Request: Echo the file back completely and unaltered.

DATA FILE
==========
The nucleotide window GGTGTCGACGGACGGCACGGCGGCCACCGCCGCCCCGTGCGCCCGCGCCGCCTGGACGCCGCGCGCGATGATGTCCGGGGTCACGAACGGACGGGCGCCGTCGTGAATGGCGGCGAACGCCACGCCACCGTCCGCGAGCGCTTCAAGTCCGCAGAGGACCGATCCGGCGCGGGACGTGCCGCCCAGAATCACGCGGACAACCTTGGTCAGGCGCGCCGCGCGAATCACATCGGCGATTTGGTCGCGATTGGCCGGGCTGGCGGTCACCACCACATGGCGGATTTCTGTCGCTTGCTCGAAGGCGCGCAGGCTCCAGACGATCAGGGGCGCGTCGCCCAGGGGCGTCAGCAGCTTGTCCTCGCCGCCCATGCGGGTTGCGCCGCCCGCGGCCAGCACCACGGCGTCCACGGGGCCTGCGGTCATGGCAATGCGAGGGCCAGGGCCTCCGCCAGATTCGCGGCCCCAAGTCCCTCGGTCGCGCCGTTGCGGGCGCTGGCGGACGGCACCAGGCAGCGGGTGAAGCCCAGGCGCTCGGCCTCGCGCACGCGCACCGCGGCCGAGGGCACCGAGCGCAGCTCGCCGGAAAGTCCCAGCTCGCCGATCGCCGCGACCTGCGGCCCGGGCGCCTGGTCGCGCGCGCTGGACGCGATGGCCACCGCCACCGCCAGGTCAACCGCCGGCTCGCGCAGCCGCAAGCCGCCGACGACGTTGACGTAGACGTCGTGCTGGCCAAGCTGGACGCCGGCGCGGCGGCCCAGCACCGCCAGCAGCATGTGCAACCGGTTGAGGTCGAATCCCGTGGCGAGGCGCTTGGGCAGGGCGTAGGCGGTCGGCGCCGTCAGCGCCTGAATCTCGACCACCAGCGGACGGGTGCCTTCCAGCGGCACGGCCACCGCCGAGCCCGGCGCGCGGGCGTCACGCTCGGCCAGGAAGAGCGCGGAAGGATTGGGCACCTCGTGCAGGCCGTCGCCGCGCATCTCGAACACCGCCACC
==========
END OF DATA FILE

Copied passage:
The nucleotide window GGTGTCGACGGACGGCACGGCGGCCACCGCCGCCCCGTGCGCCCGCGCCGCCTGGACGCCGCGCGCGATGATGTCCGGGGTCACGAACGGACGGGCGCCGTCGTGAATGGCGGCGAACGCCACGCCACCGTCCGCGAGCGCTTCAAGTCCGCAGAGGACCGATCCGGCGCGGGACGTGCCGCCCAGAATCACGCGGACAACCTTGGTCAGGCGCGCCGCGCGAATCACATCGGCGATTTGGTCGCGATTGGCCGGGCTGGCGGTCACCACCACATGGCGGATTTCTGTCGCTTGCTCGAAGGCGCGCAGGCTCCAGACGATCAGGGGCGCGTCGCCCAGGGGCGTCAGCAGCTTGTCCTCGCCGCCCATGCGGGTTGCGCCGCCCGCGGCCAGCACCACGGCGTCCACGGGGCCTGCGGTCATGGCAATGCGAGGGCCAGGGCCTCCGCCAGATTCGCGGCCCCAAGTCCCTCGGTCGCGCCGTTGCGGGCGCTGGCGGACGGCACCAGGCAGCGGGTGAAGCCCAGGCGCTCGGCCTCGCGCACGCGCACCGCGGCCGAGGGCACCGAGCGCAGCTCGCCGGAAAGTCCCAGCTCGCCGATCGCCGCGACCTGCGGCCCGGGCGCCTGGTCGCGCGCGCTGGACGCGATGGCCACCGCCACCGCCAGGTCAACCGCCGGCTCGCGCAGCCGCAAGCCGCCGACGACGTTGACGTAGACGTCGTGCTGGCCAAGCTGGACGCCGGCGCGGCGGCCCAGCACCGCCAGCAGCATGTGCAACCGGTTGAGGTCGAATCCCGTGGCGAGGCGCTTGGGCAGGGCGTAGGCGGTCGGCGCCGTCAGCGCCTGAATCTCGACCACCAGCGGACGGGTGCCTTCCAGCGGCACGGCCACCGCCGAGCCCGGCGCGCGGGCGTCACGCTCGGCCAGGAAGAGCGCGGAAGGATTGGGCACCTCGTGCAGGCCGTCGCCGCGCATCTCGAACACCGCCACC